Fighting Dystonia, Chronic Lyme, EDS Type 2 & more… any questions?

Posts tagged ‘spoonie’

New Prime Minister New Fears

With every general election, and with every leadership contest, we get new a new prime minister. A new figure, each with their own agenda and view. When it comes to politics, my number one concern has always been for the potential impact that the candidate and party will have on the NHS. Many laughed when America elected Trump to the presidency and in my eyes I worry that the conservative party may have just followed suit.

During President Trump’s recent visit to the UK he stated that everything was on the table for a deal – including our NHS! Whilst Theresa May later retracted his statement, it is clear where Trumps eyes are focused for trade and both he and Boris Johnson made it publicly known that they are on good terms. Is Boris as brazen as to go as far as ignoring May’s stance and instead pursuing a US/UK trade deal which involves the NHS to a degree? Who knows but I for one wouldn’t be surprised.

So why such concern? As with any service, the NHS has its issues which is to be expected when it is incredibly underfunded and overstretched, however the NHS is a complete blessing. Without our NHS I could not afford my treatment: regular injections and medications allow me to eat, drink, swallow, see and communicate with others verbally. It is literally life changing. For many, such as myself, the possibility that the NHS could be impacted is a terrifying prospect.

Three Becomes Four

As some of you may already be aware of from my other social media channels, we are delighted to announce that we are expecting our second child this summer. I had many concerns at the start of my pregnancy due to my previous poor experience in having my health insufficiently managed whilst I was pregnant with my son. This naturally left me with many worries as it was not an experience that I wish to repeat. My current GP is incredibly supportive and refreshingly up-to-date with his knowledge on my mix of conditions which has meant that so far *touch wood* although the pregnancy is complicated it has gone much smoother than we had expected.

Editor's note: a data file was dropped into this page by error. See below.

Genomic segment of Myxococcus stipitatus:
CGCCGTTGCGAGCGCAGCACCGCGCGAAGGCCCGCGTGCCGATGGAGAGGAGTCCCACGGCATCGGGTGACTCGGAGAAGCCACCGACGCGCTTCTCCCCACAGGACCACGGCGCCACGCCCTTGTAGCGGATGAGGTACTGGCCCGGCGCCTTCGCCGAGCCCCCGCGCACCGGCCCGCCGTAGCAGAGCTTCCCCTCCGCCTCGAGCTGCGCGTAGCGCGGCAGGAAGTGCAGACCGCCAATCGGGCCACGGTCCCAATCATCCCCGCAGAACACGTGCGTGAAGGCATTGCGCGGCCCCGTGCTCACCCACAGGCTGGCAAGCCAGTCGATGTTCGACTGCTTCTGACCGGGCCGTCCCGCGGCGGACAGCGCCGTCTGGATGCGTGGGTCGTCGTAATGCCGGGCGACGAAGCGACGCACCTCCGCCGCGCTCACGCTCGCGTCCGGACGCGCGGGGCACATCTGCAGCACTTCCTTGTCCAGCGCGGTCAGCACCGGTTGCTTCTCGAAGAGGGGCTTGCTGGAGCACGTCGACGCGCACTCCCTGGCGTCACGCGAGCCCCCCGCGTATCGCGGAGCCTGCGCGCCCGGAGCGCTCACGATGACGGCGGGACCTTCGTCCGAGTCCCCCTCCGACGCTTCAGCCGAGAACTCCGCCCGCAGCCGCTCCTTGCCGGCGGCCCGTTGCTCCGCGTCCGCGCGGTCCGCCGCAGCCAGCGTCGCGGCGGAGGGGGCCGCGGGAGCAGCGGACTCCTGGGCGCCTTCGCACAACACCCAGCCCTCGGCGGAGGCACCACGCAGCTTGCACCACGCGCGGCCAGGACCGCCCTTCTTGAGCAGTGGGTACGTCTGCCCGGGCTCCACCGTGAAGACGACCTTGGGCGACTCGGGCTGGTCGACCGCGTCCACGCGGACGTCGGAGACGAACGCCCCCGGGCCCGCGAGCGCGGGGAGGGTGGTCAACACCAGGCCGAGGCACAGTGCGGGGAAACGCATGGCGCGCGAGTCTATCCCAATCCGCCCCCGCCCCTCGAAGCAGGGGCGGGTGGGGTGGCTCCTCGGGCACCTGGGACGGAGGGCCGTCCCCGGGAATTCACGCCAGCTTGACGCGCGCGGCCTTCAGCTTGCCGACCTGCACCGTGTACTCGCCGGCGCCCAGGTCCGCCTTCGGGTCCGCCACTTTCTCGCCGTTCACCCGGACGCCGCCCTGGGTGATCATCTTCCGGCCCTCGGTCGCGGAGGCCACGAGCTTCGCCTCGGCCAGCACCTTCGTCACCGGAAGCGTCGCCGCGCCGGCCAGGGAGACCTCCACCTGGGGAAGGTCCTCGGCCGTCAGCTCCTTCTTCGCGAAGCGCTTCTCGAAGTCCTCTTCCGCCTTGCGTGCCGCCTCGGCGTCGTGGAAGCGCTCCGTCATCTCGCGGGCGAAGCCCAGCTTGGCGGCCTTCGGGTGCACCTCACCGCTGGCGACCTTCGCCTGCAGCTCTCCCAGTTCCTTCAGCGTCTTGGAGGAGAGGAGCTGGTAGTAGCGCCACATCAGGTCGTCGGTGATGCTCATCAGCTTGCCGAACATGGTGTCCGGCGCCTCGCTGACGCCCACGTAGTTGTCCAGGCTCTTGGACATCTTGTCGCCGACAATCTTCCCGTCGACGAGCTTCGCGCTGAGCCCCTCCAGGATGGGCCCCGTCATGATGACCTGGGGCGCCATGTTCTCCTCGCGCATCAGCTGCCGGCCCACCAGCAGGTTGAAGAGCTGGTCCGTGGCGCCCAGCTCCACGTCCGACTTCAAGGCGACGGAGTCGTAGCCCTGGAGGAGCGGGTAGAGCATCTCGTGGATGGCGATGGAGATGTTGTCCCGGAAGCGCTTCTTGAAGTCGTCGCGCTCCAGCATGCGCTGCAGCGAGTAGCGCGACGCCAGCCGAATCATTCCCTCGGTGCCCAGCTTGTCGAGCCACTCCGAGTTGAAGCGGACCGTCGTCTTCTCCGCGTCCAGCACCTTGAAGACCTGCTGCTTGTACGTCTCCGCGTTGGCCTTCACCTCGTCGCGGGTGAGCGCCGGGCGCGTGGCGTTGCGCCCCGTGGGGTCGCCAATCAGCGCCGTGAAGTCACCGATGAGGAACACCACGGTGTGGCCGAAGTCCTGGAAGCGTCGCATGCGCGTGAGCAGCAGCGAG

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I decided to take a few steps back from my blog in the beginning months. My health was really not great and whilst normally I would process how this was impacting me by writing about my experience here I didn’t want to blog about the pregnancy until we were past the halfway point; nor did I want to write half stories. Over the next few weeks, I’ll be posting blogs reflecting on the different things I experienced in this time. I’ll be touching on being your own advocate to doctors, the emotional trauma/impact of going through surgery without anesthesia or pain relief, and acceptance when doctors tell you your the worse case they’ve seen but there’s nothing more they can do for you. The last few months have been easier than my first pregnancy yet extremely hard in their own way.

I’m currently awaiting the results of further testing as once again my cardiac problems have reared their ugly head. I spend most days with a resting heart rate of 130+. It’s uncomfortable, to put it mildly. We recently discovered that the type of EDS I was originally diagnosed with was incorrect and that I actually have Classical Ehlers-Danlos Syndrome which may explain my current cardiac complications. I have a few more tests to go before we know more.

This has been a very quick overview of the last few months which I apologize for, but there’s a whole series of posts coming soon.

Zebra or a Horse?

When you hear hoofbeats its’ time to take pause,
Remember your training it’s not a Zebra but a Horse,
Go on throw diagnostic criteria’s out the door,
Something much simpler is bound to be the cause.

Patient not quite fitting those tick boxes on the chart?
Have you ensured you’ve torn their mental health apart?
Depression, trauma, maybe be a life stressor or two,
Cancel their painkillers and make sure to push through,
A psychiatrist referral to review them a new.

Yet your patient sits there and loudly declares,
“I’m a Zebra, I’m striped and Lord knows I’m rare,
I’m dislocated, spasming, and bruised black and blue,
Please don’t be yet another Dr that lets me fall through”.

You can stop my medication and hang me out to dry,
Or perhaps just this once you could choose not to turn a blind eye,
My connective tissue is failing and my body’s been wrung through,
My brain sends faulty signals, and I don’t know what to do,

Dystonia, EDS, CRPS, I all but shout,
Should your really ignore the fact my joints are hanging out?
Or what about the psych assessment that states beyond a doubt,
‘Her issues are organic you should promptly check them out’.

It’s become clear that your training needs a change of course
Try “When you hear hoofbeats it could be a Zebra or a Horse”.

Authored by R. McDowall, 2018.

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“Pull Yourself Together!”

This week on my personal social media profile I posted a status sharing a positive experience with my new GP. In typical EDS fashion, my belly button had split open along an old surgical scar, whilst my Dr tended to me he not only put me at ease but he made sure to impress on me that not only did he understand how real my symptoms were but also how debilitating they can be. He took the time to discuss my range of conditions and ask what more he could do to help. It was uplifting; naturally, I wanted to share this, as this is not how my appointments usually go.